Does your team affect your performance?

This week, we’re building on our previous post and focusing on some of the things to look out for which might affect your performance when working in teams:

  • Moody or moaning colleagues – There are numerous cases where the team’s happiness, productivity and even stress levels are deeply affected by one member’s mood. If that person is in a good mood, then all is well, but if they are in a bad mood it infects the whole team, especially if it is the manager who is moody!

Solution: This is a challenge. However, if you are in a strong, centred, happy place yourself it is much easier to remain unaffected by the other person’s mood.

  • The ‘Selfish Jean’ – The team member who, although they give the impression of being part of the team by remembering people’s birthdays, etc., are not really part of the team at all, as they are resistant to any changes or new ideas from other people. They are only interested in their own needs, hence the ‘selfish Jean’ title. Their game playing or sulking at any change means that other people are reluctant to challenge them.

Solution: As with some of the other scenarios discussed above, other team members need to be strong, communicate in an Adult to Adult way and be prepared to deal with any fall out in a constructive manner by not getting involved in game playing, in order to move the team forward.

  • Lack of vision or direction – Team members need to know both what they are doing and why they are doing it. Sometimes the bigger picture (especially in larger organisations) gets lost, which can impact on how well the team works together and with others in the organisation or business.

Solution: As a manager it is important to discuss with the team on a regular basis the direction or vision of the business or organisation, so people don’t lose sight of the big picture and get bogged down and demoralised by day to day issues.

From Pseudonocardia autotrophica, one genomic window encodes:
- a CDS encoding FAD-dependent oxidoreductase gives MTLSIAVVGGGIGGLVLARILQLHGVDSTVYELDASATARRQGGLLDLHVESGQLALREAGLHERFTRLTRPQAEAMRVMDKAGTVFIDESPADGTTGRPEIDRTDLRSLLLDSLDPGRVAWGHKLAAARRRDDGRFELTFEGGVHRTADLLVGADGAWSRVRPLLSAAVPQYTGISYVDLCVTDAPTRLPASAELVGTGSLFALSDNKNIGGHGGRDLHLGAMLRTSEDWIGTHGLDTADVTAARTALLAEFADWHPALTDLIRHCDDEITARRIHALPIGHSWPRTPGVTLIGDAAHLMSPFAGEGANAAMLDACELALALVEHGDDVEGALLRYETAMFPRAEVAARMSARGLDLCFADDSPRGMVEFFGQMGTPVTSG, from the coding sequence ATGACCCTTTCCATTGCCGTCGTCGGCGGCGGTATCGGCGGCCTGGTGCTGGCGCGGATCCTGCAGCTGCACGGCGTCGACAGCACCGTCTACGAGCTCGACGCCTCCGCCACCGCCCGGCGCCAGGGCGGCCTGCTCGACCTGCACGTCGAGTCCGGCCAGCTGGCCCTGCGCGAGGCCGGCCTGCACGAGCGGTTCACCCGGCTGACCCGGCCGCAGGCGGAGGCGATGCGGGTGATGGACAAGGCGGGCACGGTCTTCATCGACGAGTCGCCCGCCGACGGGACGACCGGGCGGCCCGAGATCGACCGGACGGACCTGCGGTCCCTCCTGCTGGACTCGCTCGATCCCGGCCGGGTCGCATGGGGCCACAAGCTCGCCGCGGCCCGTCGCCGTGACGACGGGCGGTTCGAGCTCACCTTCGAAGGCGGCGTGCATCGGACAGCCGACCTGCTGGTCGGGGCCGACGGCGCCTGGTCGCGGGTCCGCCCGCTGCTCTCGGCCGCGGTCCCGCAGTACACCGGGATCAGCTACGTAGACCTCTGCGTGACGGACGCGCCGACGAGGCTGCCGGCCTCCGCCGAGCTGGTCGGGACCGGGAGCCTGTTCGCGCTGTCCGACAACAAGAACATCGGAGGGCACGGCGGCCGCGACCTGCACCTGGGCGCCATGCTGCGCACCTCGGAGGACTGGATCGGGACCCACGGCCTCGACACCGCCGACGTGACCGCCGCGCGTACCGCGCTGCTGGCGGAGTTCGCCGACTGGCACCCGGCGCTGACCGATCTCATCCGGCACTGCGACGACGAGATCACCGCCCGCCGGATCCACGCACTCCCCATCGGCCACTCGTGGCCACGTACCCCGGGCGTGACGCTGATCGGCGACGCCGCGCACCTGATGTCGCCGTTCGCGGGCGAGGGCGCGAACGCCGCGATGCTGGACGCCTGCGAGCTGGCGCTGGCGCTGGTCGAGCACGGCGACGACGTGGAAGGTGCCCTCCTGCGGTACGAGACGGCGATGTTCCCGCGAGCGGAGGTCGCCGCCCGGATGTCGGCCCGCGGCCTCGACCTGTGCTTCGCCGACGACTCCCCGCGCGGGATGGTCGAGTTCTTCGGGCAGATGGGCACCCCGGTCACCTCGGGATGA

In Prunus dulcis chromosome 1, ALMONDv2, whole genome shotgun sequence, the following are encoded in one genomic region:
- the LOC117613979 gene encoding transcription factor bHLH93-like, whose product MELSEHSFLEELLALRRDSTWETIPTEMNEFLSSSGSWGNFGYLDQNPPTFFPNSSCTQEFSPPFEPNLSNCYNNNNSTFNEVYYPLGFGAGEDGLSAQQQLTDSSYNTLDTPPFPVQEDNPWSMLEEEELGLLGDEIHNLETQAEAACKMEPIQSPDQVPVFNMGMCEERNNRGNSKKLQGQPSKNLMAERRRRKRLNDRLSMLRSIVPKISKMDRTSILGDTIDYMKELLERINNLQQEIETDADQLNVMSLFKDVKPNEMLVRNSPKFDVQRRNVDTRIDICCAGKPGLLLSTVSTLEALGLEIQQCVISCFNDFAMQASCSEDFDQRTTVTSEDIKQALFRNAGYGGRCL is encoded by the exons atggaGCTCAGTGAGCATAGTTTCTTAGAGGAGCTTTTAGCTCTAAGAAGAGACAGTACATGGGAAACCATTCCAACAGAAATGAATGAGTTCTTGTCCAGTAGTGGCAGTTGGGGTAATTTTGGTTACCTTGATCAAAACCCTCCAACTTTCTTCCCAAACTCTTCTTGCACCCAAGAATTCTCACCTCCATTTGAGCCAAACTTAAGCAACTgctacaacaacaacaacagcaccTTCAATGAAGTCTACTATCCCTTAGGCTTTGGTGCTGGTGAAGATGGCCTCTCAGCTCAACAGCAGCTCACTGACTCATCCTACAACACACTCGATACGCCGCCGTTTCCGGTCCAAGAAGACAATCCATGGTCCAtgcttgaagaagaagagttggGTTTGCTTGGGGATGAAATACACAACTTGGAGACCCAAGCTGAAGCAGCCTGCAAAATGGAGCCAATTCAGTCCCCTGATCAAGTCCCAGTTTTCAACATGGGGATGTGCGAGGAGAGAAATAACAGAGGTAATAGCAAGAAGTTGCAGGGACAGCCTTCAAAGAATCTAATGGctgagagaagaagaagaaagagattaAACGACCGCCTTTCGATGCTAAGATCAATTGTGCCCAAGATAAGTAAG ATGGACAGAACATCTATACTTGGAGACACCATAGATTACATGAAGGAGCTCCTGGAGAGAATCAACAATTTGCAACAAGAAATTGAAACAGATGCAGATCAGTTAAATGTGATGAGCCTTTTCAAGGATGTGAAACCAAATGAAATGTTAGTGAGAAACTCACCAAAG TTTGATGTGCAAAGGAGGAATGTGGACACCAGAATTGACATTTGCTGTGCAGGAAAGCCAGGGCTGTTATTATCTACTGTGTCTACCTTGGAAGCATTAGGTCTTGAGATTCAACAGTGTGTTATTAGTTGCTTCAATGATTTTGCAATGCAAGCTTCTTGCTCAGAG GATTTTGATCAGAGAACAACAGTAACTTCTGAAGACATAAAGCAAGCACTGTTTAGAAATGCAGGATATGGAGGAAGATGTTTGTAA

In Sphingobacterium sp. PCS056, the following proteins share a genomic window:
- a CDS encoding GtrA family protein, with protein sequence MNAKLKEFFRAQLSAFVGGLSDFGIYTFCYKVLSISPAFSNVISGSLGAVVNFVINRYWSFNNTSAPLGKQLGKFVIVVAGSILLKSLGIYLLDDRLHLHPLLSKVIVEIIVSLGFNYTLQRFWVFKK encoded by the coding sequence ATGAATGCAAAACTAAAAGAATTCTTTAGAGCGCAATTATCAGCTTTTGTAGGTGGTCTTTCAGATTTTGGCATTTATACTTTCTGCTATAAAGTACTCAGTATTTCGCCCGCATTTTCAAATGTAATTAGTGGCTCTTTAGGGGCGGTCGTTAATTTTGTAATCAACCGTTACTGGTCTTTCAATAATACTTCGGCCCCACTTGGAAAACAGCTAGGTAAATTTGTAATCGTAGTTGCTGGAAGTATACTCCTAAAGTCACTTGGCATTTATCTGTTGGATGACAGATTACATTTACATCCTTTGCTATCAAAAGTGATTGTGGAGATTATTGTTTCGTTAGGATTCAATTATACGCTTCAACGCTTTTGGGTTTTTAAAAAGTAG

• Task versus process – When managers and team members are very busy, it is easy to become so task focused that you forget to treat each other as human beings.

Solution: Stop and ask yourself: when was the last time you asked someone how they are, what they did at the weekend, how a meeting went that they were worried about or simply said hello, please and thank you. It is those small actions which both build rapport and help people to feel acknowledged, rather than them feeling like just a cog in a machine.

How do you know if your team is working well together? In the meantime, think about the following points:

  • How much laughter is there in the team? You might be thinking ‘hang on a moment, they are here to do a job, what’s this about laughter?’ Laughter and humour are good measures of rapport in a team. Laughter also energises people and can relieve pressure and stress. See the above link for more on this.
  • Look at not just the team’s KPIs, but other measures – for example, levels of sickness, lateness, positive or negative feedback from clients, etc.
  • Do people take responsibility? This is in terms of being proactive, as well as being open and honest about mistakes they have made.
  • How much fire-fighting is happening? If you are a manager, are you fire-fighting, solving the team’s problems, or have you developed your team to solve their own problems, freeing you up to be more strategic in your role?
  • How much are people supporting each other? Do people naturally help each other out, listen to each other, and support each other’s ideas in meetings?

Improve your team’s performance

….with Team Development programmes from Leaders Lab